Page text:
WASHINGTON -- Despite the growing number of states allowing gay marriage, one Republican congressman filed legislation Thursday to limit the federal government's power to recognize gay marriages in states.
Rep. Randy Weber (R-Texas) introduced the "State Marriage Defense Act Of 2014," which would require federal agencies to look into a person's "legal residence" when determining marital status and how federal law would be applied.
The bill would have the effect of reintroducing for gay couples some aspects of the federal Defense of Marriage Act, which defined marriage as between one man and one woman until the Supreme Court declared it unconstitutional in June. The bill also would undercut a Treasury Department decision in August requiring gay married couples in all states to be treated as married for federal tax purposes; Weber's bill would force the federal government to treat such couples differently in states that don't recognize gay marriage. In addition, the Social Security Administration announced in December that it would pay survivor benefits to members of gay marriages.
“The 10th Amendment was established to protect state sovereignty and individual rights from being seized by the Federal Government. For too long, however, the Federal Government has slowly been eroding state’s rights by promulgating rules and regulations through federal agencies," said Weber in a statement. "I drafted the 'State Marriage Defense Act of 2014' to help restore the 10th Amendment, affirm the authority of states to define and regulate marriage, as well as, provide clarity to federal agencies seeking to determine who qualifies as a spouse for the purpose of federal law. By requiring that the Federal Government defer to the laws of a person’s state of legal residence in determining marital status, we can protect states’ constitutionally established powers from the arbitrary overreach of unelected bureaucrats."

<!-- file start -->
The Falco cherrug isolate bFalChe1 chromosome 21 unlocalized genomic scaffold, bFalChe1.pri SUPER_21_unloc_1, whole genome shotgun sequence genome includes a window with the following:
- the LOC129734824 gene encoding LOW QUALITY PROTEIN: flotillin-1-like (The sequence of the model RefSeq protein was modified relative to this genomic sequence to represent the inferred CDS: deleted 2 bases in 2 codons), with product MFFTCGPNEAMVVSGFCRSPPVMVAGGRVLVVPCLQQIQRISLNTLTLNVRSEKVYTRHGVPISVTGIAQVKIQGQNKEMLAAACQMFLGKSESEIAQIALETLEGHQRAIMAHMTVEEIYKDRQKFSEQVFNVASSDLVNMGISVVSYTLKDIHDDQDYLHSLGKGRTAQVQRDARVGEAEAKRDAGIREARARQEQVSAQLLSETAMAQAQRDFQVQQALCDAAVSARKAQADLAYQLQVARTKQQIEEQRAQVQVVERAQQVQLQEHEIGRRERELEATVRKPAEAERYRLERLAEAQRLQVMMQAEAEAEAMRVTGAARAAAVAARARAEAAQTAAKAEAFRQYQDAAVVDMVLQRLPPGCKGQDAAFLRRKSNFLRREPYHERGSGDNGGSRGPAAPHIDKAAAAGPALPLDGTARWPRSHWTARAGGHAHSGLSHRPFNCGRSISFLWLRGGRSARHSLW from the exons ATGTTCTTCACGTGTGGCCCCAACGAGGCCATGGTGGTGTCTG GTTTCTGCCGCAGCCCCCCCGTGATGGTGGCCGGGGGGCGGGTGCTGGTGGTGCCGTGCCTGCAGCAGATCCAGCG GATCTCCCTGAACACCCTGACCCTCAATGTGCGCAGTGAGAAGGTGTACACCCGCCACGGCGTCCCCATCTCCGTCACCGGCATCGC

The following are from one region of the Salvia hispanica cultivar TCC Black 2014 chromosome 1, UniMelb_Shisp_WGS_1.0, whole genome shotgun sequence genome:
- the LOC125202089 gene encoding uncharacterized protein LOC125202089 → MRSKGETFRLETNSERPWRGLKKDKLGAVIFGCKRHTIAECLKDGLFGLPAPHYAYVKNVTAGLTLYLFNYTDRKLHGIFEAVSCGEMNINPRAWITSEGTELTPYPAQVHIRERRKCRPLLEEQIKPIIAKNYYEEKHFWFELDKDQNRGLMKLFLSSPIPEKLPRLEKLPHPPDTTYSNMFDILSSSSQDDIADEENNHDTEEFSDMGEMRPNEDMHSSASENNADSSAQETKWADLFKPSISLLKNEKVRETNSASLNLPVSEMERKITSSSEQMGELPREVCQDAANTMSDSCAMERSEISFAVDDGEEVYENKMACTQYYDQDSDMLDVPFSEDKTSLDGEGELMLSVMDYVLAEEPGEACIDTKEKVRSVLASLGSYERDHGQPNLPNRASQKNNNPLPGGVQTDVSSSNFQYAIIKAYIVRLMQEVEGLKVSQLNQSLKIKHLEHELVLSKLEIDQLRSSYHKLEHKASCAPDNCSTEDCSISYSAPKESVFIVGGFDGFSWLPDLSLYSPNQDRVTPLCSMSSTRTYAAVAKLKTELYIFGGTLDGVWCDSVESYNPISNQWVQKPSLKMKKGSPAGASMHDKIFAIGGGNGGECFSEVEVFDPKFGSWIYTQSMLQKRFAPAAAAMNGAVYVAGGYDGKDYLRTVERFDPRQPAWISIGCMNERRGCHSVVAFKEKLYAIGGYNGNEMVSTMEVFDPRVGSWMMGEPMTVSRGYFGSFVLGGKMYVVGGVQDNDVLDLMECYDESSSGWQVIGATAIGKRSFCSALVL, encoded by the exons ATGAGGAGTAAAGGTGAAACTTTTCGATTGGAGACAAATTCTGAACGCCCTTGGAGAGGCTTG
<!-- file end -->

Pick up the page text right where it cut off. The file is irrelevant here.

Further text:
Weber said he had 28 co-sponsors for the bill and that it was backed by an array of social conservative groups, including Heritage Action and the Family Research Council.
Weber's announcement, however, contrasts with Republican governors who oppose gay marriage, but decided not to fight it in their states. New Jersey Gov. Chris Christie withdrew an appeal to a court ruling legalizing gay marriage after recognizing that he could not win. New Mexico Gov. Susana Martinez said earlier this week that she wouldn't push for a constitutional amendment to ban gay marriage after the state's Supreme Court ruled to legalize it, calling gay marriage the "law of the land."
Spokesmen for the House majority leader and speaker did not immediately respond to requests for comment on whether the bill would come up for a vote.
There are indications that House Republican leadership may be losing its appetite for the gay marriage fight. In July, the House's Bipartisan Legal Advisory Group stopped defending DOMA after the Supreme Court ruling. In addition, House Speaker John Boehner (R-Ohio) said in December that he supported two openly gay House Republican candidates running for office in the wake of a Politico report that Rep. Randy Forbes (R-Va.) wanted to deny money to gay candidates.
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